Sandra Dallas does a stellar job at evoking the historical West — in this case a small town on the prairies of Wyoming in the early 1900s. This is the story of two “ordinary” people of time — an imported schoolteacher and the cowboy she falls in love with. It’s a hard life and frankly that makes for a hard read. The tight friendships and support structure formed by the women who often live up to an hour by horse from each other can help but not quite overcome the relentless tragedies that occur — from weather, illness, starvation, and from (some) husbands that are just plain bad. Dallas never resorts to melodrama but then she doesn’t have to — the real life stories are (mostly) pretty awful. I’ve read every book that Dallas has written and will continue to do so, but I admit that this book left me pretty depressed — her depictions so vivid that (being the emotional sponge that I am) I couldn’t help but feel sad for all my new found fictional friends.
Thank you to St. Martin’s Press and NetGalley for providing an advance copy of this book in exchange for my honest review. The book will be published on April 18th, 2022.
Penguin Books is reissuing Roald Dahl’s “not an autobiography” memories of youth. It reads exactly like one of his fantastic children’s books, and in particular it is easy to see the inspiration for my favorite — Charlie and the Chocolate Factory — in many of the stories. It is consistently funny and engaging and fascinating in its ability to demonstrate the development of one of my favorite childhood authors. Since his childhood began in 1916, the descriptions of what life was like (operations without much anesthetic, the typical (and ridiculously cruel IMHO) boarding school experience, and complications of international travel) are plentiful and eye-opening. All in all a very fun (and fast) read.
Looking at some background on Dahl, I’m surprised at all the vitriole — he’s been accused of racism, profanity, and sexual innuendo. The examples given were ridiculous. I despair.
Writing: 4/5 Plot: 4/5 Characters: 3.5/5
Book two in the Captain Sam Wyndham series. Sam is a white Scotland Yard Calcutta police import with a pesky Opium habit. In this book he investigates the murder of the forward thinking heir of Sambalpore — one of the Indian “native states” not formally part of British India. Accompanied by his trusty (and well-educated and far more sympathetic character) sidekick Surrender-not, they unravel the knots of displeasure that might have led to this murder (and a few others as well).
These books always include a lot of interesting history and culture focussed on lesser known parts of what after all is a huge and populous country. It’s always just enough to get me to look up additional detail. Most interesting to me in this one — the whole concept of the “native states” and the Council of Princes the Viceroy was trying to put together; Lord Jagannath, an incarnation of Lord Vishnu; and the use of elephants as a means of execution. There are also many references to the spoken and unspoken rules regarding the roles and interactions between different castes, ethnicities, and colors.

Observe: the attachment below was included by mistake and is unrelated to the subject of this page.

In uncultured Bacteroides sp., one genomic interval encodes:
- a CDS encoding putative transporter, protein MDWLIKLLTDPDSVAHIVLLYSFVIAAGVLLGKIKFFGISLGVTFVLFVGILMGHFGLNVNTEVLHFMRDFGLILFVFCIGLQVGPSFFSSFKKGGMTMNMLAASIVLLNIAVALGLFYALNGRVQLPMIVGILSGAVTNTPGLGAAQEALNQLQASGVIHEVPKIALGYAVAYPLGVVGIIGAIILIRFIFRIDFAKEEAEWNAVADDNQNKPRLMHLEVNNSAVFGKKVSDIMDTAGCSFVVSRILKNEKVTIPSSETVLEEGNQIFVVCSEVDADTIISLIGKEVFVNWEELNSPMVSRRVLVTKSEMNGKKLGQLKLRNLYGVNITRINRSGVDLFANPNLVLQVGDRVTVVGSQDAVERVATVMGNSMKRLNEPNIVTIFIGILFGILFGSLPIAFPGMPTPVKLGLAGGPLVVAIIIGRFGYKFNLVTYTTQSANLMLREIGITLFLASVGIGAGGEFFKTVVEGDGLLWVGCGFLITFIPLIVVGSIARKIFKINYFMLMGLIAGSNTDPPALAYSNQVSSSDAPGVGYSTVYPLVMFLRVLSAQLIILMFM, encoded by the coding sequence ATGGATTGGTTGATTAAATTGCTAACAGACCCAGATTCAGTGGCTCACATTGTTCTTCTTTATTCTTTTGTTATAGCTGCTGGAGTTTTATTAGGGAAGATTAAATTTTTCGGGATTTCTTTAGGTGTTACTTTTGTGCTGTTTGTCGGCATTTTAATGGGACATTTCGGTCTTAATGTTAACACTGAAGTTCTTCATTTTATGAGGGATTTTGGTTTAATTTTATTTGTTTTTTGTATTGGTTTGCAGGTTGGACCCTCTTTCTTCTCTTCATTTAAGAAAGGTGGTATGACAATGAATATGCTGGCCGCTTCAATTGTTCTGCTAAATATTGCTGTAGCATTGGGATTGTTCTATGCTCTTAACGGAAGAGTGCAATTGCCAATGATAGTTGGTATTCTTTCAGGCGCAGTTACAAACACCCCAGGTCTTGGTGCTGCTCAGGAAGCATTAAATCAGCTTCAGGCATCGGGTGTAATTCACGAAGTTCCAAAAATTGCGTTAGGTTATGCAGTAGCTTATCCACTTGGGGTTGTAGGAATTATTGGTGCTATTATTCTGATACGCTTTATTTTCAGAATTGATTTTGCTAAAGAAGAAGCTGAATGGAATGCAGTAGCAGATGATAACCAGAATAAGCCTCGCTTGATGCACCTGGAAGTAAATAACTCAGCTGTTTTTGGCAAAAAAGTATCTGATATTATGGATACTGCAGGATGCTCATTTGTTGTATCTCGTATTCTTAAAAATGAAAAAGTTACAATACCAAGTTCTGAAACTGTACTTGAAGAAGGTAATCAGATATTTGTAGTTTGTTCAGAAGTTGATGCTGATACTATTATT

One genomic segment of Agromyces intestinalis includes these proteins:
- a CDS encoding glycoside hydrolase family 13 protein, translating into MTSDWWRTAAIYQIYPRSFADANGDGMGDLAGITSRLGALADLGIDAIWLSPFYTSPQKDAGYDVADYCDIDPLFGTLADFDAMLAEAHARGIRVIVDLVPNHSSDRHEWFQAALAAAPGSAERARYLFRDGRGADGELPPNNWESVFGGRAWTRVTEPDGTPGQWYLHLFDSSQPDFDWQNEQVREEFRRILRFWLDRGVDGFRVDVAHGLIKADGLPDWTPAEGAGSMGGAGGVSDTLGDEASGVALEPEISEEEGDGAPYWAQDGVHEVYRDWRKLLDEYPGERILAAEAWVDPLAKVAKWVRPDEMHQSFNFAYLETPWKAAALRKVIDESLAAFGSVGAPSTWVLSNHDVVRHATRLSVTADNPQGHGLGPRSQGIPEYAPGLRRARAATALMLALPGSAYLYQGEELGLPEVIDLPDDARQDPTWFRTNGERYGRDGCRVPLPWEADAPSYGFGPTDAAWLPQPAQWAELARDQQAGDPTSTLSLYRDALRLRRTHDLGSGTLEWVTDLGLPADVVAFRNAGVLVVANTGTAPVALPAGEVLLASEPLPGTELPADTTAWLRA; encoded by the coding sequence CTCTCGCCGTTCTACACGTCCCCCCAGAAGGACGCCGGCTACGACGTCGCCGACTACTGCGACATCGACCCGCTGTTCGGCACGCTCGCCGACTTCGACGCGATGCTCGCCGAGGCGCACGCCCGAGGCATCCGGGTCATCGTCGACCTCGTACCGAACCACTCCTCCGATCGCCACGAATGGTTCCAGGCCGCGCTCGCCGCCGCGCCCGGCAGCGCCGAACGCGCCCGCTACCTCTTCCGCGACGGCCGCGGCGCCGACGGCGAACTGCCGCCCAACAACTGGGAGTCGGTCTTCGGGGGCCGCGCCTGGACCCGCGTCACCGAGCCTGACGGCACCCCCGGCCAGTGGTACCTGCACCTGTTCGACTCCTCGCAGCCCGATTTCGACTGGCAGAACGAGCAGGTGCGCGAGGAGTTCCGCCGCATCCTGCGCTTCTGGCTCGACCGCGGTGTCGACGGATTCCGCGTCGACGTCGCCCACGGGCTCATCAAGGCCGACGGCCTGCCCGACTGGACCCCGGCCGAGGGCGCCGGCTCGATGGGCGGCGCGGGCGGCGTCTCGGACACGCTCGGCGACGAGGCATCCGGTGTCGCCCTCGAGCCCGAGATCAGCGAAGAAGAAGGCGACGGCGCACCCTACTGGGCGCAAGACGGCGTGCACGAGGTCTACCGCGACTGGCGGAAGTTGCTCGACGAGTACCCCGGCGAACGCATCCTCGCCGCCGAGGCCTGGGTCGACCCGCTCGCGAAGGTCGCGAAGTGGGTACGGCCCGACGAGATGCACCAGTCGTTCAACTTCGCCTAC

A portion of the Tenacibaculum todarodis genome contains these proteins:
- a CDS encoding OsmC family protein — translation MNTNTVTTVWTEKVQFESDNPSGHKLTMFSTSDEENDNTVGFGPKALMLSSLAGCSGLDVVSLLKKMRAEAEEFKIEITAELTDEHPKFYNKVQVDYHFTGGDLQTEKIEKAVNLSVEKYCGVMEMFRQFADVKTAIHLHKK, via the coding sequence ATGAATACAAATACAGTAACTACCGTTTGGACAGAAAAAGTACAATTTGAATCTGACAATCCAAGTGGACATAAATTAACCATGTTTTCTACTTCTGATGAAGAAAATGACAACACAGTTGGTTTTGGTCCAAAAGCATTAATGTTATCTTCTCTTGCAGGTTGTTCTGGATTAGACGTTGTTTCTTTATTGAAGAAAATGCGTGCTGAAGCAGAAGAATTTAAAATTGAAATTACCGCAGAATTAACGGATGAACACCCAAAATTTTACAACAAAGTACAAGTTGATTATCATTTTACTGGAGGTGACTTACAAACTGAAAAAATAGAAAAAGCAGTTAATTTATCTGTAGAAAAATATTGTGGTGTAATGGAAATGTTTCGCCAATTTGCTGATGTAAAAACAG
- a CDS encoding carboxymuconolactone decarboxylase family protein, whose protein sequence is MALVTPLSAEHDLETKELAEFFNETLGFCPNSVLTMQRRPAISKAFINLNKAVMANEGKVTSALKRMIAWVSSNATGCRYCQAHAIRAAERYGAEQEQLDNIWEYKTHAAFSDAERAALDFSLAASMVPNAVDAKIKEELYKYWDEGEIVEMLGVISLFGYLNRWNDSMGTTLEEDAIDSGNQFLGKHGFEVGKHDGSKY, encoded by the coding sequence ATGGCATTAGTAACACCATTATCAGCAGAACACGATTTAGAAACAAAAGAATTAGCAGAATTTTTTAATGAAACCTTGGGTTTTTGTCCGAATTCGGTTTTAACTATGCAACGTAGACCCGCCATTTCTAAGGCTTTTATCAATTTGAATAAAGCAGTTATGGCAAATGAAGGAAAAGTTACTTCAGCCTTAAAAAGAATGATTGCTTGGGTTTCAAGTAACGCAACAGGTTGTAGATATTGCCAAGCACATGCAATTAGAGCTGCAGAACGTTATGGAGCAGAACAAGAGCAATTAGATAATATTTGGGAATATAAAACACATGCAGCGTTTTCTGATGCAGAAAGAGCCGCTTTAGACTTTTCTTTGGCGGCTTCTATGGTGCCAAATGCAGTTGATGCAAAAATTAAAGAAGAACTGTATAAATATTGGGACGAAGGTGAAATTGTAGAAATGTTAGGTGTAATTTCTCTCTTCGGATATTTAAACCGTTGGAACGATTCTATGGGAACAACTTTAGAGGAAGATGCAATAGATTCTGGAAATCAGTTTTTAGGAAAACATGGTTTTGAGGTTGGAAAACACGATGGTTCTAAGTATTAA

The writing is good — very crisp and clear — and I like the characters. My only complaint might be that I honestly don’t see the point of his even having an opium addiction. It doesn’t really play into the stories at all, and he doesn’t (thankfully) make stupid mistakes because of it. I believe it is to make him more human but really the story would be exactly the same without it.
Thanks to NetGalley and Berkeley Publishing Group for an advance reader copy in exchange for my honest opinion. Book to be released on Nov. 6, 2018.
Writing: 3 Plot: 4 Characters: 3.5
A thoroughly enjoyable historical mystery by the author of the Gaslight cozy mystery series. The second in the Counterfeit Lady series (I seem to have missed the first), this series centers on Elizabeth Miles, a “reformed” grifter who is making her way in New York polite society in the 1920s. In this episode, she is moved to help a new friend who was twice widowed and found herself penniless — her second husband having managed to go through all of her money as well as his own in a short amount of time. The plot twists in fun and surprising ways, leveraging an eclectic set of characters including ministers who are not what they seem, society matrons, and Elizabeth’s slightly unsavory (but utterly charming and oddly moral) pals from her grifting days. Nice historical touches covering the suffragist movement (not suffragette which they find demeaning), the social rules of etiquette as extracted from Mrs. Edith B. Ordway’s The Etiquette of Today, and the origin of safe deposit boxes. Interesting discussions on the rules of law, the roots of civilization, and how to determine what is morally appropriate in a situation.